Conservation Status: IUCN Red List - Vulnerable
Threats to Survival: Habitat loss, fragmentation, and degradation; poaching
Research to Conserve Wild Bears
In Peru, we work both in the cloud forest, where most Andean bears (also called spectacled bears) are thought to live, and in the tropical dry forest, an imperiled habitat providing a dramatic and informative contrast to typical bear habitat. Together with our partners, our Recovery Ecology team is documenting Andean bear presence and characterizing critical aspects of bear ecology and behavior. Our goals are to determine not only where these bears live, but also how they interact with their environment and plants in their varied habitats. Now that we are making clear progress in understanding the dry forest-dwelling Andean bears, we are planning to shift our focus to obtain better knowledge of the elusive cloud forest bears.
Community Education and Outreach
Expanding our understanding of Andean bears is not enough to conserve them or their habitats. Because their key threats are human-generated, we must engage with the people who live within the bears’ range. Our Community Engagement team is collaborating with local schools to engage teachers and students in critical thinking about conservation. To help reduce degradation of dry forest bear habitat, we are working to expand the use of fuel-efficient stoves for cooking. Hopefully, this will reduce the impact of fuel gathering on bear habitat while also decreasing the risk of burns and smoke inhalation in the kitchen, making life healthier for rural families. To enhance future conservation research and planning, we are also providing ecology and habitat management training and mentorship for citizen scientists, technicians, and students inside and outside of Peru.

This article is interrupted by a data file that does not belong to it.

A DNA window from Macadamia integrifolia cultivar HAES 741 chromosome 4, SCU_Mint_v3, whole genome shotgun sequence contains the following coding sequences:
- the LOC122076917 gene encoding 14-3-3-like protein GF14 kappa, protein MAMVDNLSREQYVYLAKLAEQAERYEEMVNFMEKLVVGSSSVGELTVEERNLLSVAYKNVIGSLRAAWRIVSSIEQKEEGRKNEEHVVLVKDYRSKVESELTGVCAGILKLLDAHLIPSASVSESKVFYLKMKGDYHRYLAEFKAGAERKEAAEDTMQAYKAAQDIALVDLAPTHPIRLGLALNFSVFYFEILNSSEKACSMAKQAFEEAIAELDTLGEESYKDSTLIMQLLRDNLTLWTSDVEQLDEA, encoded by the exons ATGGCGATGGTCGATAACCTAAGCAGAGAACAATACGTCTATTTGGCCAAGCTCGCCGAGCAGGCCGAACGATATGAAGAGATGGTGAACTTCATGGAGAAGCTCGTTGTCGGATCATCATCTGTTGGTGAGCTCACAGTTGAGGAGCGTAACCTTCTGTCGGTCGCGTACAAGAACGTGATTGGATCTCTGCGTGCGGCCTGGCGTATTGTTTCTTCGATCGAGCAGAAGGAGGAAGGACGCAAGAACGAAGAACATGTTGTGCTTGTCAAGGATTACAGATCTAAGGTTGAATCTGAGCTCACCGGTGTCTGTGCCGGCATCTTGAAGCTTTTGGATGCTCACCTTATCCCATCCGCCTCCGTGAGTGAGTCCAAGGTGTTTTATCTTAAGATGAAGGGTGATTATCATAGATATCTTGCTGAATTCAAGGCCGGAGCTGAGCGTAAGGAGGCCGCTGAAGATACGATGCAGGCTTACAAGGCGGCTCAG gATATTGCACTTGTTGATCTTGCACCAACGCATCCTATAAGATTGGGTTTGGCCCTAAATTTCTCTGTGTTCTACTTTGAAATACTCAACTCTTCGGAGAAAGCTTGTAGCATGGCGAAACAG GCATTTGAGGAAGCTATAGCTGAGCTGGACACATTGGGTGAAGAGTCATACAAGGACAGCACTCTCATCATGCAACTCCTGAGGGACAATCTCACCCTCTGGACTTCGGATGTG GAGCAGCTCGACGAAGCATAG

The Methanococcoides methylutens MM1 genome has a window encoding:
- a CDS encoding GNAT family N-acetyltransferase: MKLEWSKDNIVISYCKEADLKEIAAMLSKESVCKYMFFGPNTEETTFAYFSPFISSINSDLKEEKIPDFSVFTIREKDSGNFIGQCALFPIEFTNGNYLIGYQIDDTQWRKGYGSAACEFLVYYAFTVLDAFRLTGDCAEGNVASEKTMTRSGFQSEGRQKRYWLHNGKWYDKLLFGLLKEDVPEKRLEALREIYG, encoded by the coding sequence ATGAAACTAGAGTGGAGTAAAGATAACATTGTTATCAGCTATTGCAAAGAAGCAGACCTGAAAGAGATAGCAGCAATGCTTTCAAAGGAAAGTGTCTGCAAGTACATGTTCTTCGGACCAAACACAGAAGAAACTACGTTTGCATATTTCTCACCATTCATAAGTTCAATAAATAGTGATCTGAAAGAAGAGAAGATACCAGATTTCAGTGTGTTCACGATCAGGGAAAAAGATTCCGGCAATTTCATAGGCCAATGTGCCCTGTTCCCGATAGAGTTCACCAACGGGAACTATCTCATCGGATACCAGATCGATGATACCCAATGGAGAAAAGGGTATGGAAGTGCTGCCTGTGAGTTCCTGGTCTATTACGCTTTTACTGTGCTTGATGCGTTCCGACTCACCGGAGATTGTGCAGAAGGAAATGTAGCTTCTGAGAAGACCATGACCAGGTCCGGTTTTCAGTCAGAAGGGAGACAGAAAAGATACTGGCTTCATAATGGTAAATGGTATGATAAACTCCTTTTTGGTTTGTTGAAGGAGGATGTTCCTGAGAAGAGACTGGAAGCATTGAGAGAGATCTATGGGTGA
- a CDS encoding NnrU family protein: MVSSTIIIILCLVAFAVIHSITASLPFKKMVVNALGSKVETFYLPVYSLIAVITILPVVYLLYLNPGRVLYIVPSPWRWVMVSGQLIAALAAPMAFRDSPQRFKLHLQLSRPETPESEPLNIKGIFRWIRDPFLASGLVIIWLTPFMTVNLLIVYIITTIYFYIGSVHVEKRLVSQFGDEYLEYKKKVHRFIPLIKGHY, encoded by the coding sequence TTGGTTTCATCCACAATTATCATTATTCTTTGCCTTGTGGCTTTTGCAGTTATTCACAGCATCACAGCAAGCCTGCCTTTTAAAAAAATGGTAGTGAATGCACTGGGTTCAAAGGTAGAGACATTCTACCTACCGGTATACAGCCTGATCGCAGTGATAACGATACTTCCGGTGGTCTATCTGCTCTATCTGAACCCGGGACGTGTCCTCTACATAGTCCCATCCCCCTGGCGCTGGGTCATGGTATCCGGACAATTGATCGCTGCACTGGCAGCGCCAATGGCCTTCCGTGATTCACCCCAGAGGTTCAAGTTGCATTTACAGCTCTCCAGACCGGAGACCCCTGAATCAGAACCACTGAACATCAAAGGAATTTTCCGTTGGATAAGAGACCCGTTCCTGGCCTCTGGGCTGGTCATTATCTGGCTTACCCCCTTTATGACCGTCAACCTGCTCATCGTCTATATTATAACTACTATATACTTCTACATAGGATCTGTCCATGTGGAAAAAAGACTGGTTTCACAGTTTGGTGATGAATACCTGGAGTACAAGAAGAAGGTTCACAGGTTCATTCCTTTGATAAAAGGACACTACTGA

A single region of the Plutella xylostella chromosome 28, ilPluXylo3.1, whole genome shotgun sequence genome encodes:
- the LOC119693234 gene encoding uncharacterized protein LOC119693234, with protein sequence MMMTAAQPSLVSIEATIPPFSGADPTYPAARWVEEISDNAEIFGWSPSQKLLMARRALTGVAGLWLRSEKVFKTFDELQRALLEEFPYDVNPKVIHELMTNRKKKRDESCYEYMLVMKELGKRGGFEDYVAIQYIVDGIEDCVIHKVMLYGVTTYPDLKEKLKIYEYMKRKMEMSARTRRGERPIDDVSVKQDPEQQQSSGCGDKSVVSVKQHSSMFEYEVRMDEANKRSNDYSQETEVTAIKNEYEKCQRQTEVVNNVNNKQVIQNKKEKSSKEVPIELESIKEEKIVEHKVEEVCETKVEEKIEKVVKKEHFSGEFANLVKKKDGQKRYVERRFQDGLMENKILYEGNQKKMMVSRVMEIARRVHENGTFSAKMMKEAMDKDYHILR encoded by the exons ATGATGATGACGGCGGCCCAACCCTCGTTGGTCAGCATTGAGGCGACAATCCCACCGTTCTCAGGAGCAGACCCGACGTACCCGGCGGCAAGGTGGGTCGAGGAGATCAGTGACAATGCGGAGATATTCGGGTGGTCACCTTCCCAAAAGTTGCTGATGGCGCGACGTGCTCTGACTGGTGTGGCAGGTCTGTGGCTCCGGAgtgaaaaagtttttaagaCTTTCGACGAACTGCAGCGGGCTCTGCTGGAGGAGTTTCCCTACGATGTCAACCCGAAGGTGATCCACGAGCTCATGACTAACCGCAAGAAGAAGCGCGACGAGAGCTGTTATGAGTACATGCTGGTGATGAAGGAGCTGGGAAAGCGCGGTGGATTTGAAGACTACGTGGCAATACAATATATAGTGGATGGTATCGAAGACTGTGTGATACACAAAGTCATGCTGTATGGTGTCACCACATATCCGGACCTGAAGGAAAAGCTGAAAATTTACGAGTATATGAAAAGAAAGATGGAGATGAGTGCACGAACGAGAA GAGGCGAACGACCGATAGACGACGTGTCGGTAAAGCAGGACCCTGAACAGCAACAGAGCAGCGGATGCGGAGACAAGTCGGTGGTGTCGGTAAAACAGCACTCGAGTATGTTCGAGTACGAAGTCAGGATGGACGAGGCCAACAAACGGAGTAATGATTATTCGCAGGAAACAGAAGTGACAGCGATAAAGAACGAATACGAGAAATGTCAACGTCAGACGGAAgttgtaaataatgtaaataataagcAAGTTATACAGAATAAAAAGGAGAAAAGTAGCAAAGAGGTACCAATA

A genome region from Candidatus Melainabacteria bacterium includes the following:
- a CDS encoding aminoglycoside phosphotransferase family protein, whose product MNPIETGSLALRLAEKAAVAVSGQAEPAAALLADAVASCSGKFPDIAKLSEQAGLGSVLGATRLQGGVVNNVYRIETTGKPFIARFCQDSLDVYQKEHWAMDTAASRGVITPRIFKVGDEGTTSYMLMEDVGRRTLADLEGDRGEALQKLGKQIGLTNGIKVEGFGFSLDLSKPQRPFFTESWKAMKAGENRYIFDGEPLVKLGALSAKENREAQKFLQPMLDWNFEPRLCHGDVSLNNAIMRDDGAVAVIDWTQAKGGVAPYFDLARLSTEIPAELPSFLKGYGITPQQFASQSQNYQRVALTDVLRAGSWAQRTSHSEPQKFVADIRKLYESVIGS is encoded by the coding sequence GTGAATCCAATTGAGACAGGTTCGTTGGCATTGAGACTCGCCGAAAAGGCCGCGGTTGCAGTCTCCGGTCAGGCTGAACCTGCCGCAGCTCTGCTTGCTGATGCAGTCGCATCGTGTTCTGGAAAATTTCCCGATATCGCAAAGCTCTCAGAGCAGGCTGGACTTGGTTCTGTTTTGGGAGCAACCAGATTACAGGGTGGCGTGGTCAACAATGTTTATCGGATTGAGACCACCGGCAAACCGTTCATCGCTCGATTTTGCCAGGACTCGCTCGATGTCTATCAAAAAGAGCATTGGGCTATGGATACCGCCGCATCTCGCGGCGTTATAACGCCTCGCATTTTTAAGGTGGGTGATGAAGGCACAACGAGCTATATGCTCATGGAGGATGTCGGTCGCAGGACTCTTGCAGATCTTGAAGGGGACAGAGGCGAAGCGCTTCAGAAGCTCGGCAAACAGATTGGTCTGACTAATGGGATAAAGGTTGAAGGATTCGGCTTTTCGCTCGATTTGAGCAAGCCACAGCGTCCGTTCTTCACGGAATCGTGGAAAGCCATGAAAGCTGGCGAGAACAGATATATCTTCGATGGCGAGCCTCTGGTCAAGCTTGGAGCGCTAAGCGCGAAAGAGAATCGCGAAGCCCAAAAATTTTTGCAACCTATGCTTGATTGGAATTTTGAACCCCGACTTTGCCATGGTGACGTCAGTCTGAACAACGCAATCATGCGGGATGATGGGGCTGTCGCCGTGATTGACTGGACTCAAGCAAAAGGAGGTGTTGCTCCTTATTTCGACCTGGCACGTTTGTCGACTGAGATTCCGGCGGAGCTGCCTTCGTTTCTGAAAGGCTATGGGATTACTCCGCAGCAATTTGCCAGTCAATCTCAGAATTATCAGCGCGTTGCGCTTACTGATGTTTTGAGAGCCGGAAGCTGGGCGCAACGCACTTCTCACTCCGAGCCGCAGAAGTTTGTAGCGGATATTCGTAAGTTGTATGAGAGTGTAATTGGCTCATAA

Science Supporting Zoo Bears
In light of the threats facing Andean bears, this species is managed in zoos as a safety net for dwindling wild populations. This also gives biologists an ideal opportunity to learn more about the species. We are evaluating our zoo-based bears to ensure their welfare and wellbeing, answer a myriad of biological questions about them, and validate noninvasive methods for use in field conservation research. Because communication via olfaction has proven to be an important aspect of breeding other bear species in zoos, including giant pandas, we are opportunistically collecting baseline data and samples to allow research on the sensory ecology of Andean bears.